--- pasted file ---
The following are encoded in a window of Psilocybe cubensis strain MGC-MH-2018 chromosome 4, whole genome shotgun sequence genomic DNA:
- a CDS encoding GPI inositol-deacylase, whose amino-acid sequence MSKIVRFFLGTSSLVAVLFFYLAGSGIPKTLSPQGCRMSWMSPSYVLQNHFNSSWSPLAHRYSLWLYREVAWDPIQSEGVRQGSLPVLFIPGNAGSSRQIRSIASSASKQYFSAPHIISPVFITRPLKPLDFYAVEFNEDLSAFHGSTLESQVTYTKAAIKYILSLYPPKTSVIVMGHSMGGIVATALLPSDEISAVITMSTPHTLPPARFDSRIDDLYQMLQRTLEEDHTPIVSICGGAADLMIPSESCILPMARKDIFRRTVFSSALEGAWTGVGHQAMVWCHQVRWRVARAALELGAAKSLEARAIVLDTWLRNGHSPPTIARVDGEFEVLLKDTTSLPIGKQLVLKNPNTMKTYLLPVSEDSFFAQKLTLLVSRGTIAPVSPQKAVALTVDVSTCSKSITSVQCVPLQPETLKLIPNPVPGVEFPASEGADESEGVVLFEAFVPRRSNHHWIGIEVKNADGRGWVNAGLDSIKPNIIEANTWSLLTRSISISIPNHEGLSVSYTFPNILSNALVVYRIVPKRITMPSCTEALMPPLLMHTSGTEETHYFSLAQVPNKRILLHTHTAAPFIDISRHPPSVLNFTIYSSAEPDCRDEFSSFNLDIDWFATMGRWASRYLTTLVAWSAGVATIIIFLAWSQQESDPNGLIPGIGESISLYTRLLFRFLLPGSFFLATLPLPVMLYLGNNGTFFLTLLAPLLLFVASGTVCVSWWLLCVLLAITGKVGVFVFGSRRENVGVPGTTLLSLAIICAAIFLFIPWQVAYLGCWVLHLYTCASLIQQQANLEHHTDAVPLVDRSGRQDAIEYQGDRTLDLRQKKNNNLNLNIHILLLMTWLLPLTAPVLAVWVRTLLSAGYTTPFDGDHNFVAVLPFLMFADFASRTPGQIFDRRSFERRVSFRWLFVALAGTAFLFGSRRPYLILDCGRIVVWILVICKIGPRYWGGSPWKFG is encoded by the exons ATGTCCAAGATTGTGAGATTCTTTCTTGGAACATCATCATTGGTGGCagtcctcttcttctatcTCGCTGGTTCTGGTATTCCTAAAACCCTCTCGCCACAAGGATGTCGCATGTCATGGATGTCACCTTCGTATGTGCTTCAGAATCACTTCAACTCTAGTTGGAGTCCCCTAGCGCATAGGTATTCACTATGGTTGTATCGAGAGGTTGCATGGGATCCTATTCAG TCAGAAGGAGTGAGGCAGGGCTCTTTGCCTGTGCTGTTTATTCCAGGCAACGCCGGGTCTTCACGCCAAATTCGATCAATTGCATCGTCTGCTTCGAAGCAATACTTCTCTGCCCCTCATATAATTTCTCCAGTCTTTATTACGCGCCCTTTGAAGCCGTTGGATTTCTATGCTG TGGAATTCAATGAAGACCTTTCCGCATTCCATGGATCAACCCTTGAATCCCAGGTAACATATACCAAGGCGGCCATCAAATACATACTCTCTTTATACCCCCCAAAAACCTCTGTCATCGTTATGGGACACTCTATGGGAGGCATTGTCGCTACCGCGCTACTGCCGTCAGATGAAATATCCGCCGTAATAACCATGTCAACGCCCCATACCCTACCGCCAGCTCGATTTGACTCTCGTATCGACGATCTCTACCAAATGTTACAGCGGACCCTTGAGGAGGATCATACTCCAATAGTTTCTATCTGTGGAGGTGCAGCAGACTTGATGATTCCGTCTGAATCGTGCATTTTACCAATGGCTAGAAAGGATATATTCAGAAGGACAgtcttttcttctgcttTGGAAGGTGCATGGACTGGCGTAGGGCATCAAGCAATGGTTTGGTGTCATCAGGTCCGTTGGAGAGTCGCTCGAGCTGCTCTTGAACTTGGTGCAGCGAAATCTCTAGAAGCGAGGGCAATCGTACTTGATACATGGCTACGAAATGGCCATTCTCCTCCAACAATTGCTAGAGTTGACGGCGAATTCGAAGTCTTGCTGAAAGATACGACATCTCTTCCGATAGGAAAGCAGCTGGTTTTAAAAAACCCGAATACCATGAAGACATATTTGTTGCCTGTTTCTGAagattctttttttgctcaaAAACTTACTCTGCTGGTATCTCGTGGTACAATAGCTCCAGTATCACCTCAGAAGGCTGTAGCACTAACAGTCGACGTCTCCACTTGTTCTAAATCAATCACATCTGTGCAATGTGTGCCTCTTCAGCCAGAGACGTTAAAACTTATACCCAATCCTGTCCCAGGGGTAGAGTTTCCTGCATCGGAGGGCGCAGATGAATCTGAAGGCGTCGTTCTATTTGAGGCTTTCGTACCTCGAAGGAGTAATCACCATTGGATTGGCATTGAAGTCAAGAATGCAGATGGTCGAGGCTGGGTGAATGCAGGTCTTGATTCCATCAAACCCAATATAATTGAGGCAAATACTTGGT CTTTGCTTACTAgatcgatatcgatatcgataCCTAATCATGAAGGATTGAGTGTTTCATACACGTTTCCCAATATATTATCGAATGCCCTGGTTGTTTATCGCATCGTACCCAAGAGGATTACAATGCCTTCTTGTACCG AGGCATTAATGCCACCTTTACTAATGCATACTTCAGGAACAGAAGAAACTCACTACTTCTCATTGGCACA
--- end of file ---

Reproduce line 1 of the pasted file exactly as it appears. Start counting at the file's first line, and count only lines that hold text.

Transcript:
The following are encoded in a window of Psilocybe cubensis strain MGC-MH-2018 chromosome 4, whole genome shotgun sequence genomic DNA: